Parent-Daughter Relationships in Early Adolescence: A Developmental Perspective: J. Brooks-Gunn and Marta Zahaykevich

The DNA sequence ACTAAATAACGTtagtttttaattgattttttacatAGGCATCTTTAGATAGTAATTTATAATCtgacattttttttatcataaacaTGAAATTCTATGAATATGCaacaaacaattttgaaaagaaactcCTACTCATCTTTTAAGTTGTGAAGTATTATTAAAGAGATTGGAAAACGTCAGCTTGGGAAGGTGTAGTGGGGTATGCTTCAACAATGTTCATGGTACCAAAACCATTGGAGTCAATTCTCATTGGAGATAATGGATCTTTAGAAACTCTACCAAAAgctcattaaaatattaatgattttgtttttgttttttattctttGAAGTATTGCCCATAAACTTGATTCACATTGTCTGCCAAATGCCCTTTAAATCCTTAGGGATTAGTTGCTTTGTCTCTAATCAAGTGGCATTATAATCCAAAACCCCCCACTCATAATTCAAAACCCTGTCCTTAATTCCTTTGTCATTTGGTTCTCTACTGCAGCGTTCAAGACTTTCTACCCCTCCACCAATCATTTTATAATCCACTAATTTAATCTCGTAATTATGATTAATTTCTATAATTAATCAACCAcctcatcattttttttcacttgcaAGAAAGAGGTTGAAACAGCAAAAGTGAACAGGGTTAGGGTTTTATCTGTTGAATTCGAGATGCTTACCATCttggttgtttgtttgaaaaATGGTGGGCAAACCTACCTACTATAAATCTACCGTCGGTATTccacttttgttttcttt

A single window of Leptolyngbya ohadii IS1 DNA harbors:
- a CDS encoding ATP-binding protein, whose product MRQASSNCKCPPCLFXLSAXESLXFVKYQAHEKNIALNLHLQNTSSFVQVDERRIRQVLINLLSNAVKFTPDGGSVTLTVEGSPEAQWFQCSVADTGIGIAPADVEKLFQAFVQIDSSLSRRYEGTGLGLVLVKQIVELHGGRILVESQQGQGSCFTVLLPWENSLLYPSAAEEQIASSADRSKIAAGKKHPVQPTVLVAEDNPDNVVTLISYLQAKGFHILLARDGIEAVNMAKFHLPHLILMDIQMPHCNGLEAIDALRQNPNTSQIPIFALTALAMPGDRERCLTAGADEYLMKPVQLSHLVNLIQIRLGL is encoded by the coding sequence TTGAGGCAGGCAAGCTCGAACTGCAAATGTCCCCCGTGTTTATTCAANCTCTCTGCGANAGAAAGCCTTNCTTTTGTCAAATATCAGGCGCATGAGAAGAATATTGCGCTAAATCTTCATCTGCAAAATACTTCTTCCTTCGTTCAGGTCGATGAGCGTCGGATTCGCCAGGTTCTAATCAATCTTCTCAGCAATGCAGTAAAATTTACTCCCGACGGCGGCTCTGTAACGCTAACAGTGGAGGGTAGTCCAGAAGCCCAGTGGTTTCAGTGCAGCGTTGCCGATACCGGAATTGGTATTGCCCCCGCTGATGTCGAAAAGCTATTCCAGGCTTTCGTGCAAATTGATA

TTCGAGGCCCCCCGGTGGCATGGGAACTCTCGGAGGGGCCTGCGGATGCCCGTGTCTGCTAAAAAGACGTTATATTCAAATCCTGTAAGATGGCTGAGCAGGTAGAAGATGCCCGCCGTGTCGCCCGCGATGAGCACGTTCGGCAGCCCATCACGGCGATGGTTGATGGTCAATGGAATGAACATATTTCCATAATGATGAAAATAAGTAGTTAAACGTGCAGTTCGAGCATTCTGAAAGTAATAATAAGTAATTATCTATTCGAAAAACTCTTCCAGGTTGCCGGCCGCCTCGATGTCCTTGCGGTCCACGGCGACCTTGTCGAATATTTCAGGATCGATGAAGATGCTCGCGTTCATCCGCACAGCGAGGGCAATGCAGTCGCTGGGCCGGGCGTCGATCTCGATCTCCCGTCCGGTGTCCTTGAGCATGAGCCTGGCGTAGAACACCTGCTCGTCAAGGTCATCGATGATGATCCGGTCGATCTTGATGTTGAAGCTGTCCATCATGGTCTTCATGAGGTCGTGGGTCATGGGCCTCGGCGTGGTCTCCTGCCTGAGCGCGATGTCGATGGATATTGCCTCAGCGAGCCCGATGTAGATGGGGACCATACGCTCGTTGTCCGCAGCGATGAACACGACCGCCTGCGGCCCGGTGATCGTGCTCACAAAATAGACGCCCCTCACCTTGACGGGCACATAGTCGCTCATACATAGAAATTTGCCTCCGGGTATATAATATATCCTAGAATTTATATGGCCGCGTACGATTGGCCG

Certain critical points in the life phase are believed to presage an increase in behavioral changes. Specifically, critical life events or transitional life phases are defined as those in which important and fairly universal life events occur; they are thought to be characterized by family and peer system alterations, selfdefinitional changes, reorganization of impulse and ego control, and enhancement of different social cognitive processes. Entry into school, puberty, exit from school, pregnancy, parenthood-all may result in an active construction or reconstruction of self-definitions (Connell & Furman, 1984; Deutsch, Ruble, Fleming, Brooks-Gunn, & Stangor, 1988; Ruble, 1983, Ruble & Brooks-Gunn, 1987). Based on the assumption that individuals modify self-definitions to fit changing circumstances of important life events, characteristics of the self may be evaluated in terms of new norms, or anticipated changes in behaviors appropriate for new roles. It is assumed that individuals actively anticipate and construct their experiences, engaging in cognitive and affective processes including seeking and processing information on which self-definitional change might be based (see Lazarus & Folkman, 1984, for a similar argument about coping with anticipated or actual life changes).